Friday, February 10, 2012

Commentary: Written in the Heart

Written in the Heart


Geology is the science that deals with the history of the earth and its life especially as recorded in rocks; it is also defined as the geological features of an area.  In geology, rock or stone is a naturally occurring solid aggregate of minerals and/or mineraloids.  The Earth's outer solid layer, the lithosphere, is made of rock.


You may ask yourself, how that can be, there is more dirt than rock?  Well, dirt, also known as Soil, is composed of particles of broken rock that have been altered by chemical and mechanical processes that include weathering and erosion. In engineering, soil is referred to as regolith, or loose rock material. Soil differs from its parent rock due to interactions between the lithosphere, hydrosphere, atmosphere, and the biosphere.  Soil is commonly referred to as earth or dirt; although technically, the term dirt should be restricted to displaced soil.


Man was created out of dirt, which means that man's flesh is part rock or stone.  In contrast, the Ten Commandments were written on tables of stone (Exodus 24:12).  We do not know if God engraved them on the rock.  We do know that the writing was externally visible, as if to be read.  The writing was not only visible, but was indelible - it could not be deleted.  In the incident when Christ was brought an adulteress to be condemned by Him (John 8: 3 – 11), when Christ traced in the sand, it was also superficial and visible.  But, it was not indelible.  We could argue that the reason for the tables of stone was to represent the Israelites harden hearts, which could not soften.  The writing was to be permanent because God's law is eternal, thus permanent.  Christ's tracing in the dirt would not be permanent because sin is not permanent.  And, apparently, these men whose sin Christ wrote on the dirt, felt convicted so they had not hardened their hearts beyond the point of no return, at least not yet. 


This said, we know that God's original intention was to write the law in our hearts (Jeremiah 31:33; Hebrews 8:10; Hebrews 10:16).  But, is it our literal hearts?  There are several ways to write on flesh.  Tattooing, branding, scarifying are some ways to write on flesh indelibly.  The writing would stay permanently.  But this is in the skin.  To write literally in our hearts would require something like open heart surgery.  Once the cavity chest is open then you would have to find a way to stop the heart, so it is stable to write on, without killing the person in whose heart you are writing.  Being that is it is God performing this procedure, he can do it in miraculously ways.  The question is what will it accomplish?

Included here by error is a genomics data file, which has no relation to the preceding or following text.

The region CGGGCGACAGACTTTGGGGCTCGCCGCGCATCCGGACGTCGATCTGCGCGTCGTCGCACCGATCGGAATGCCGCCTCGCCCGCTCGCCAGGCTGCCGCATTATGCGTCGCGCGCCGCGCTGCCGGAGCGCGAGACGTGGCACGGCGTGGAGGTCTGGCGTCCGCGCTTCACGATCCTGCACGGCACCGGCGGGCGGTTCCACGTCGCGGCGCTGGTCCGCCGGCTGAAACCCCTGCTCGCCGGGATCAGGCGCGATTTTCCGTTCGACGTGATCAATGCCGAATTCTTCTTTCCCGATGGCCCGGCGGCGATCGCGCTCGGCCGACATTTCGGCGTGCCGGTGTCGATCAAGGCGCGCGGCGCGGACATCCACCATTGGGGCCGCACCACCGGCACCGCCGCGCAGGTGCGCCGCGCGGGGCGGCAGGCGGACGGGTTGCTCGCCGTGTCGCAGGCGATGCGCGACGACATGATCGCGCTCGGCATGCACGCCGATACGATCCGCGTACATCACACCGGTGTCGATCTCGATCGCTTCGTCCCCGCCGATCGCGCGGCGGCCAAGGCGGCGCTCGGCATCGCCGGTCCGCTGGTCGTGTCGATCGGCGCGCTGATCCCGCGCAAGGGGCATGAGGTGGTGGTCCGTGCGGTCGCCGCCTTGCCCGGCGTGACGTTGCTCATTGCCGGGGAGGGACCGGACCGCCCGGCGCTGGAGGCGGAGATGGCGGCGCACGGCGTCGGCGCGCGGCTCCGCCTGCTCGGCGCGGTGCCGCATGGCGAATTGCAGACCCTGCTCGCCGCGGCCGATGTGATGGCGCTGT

Well, what did the other writings accomplish?  The writing of the law in stone was to be a perpetual reminder of God's intervention at the people's unbelief.  It was to be a reminder of what God required of them, and the fact that they could not meet those requirements on their own effort.  It was a reminder of God's character contrasted with the people's character.  It was to convict them of their Sin, in hopes to lead them to repentance.  Instead, the Israelites misinterpreted the law by using it as a means of salvation. 


The writing on the dirt served a similar purpose.  These people were accusing this woman of sinful behavior, for which they had also been guilty, but no one else knew.  Christ brought their sins to the public in the same way that they had brought this woman's fault.  In other word's Christ was telling them, "Should we stone you too?"  Now those that were condemning stood condemned themselves.  But, at the end of the story we find a beautiful twist,


John 8:10 When Jesus had lifted up himself, and saw none but the woman, he said unto her, Woman, where are those thine accusers? hath no man condemned thee?

John 8;11 She said, No man, Lord. And Jesus said unto her, Neither do I condemn thee: go, and sin no more.


Imagine how grateful she felt toward Christ.  He delivered her from the mob that harassed and assailed her.  Jesus delivered her from a certain and impending stoning.  He delivered her from the guilt of her actions.  There was a change in her mind.  Gratitude and love for the Master were now written in her heart.  The law that at first condemned her now suddenly was a source of life. 


Rather than tattooing the Law in this woman's pumping heart, Christ worked in her mind.  (Implied in Mark 7:21, is that the mind is the seat of the heart).  He changed her belief system.  Now, instead of seeing God as an exacting disciplinarian, the woman saw God as merciful and compassionate.   The words go and sin no more must have ringed in her mind forever more.  She had no need to Sin anymore.  She could count on God to keep her from doing it.  Now, she trusted Him.  The Law was written in her heart.   She became what Paul called in 2 Corinthians 3:3 an epistle of Christ, "written not with ink, but with the Spirit of the living God; not in tables of stone, but in fleshy tables of the heart."

Raul Diaz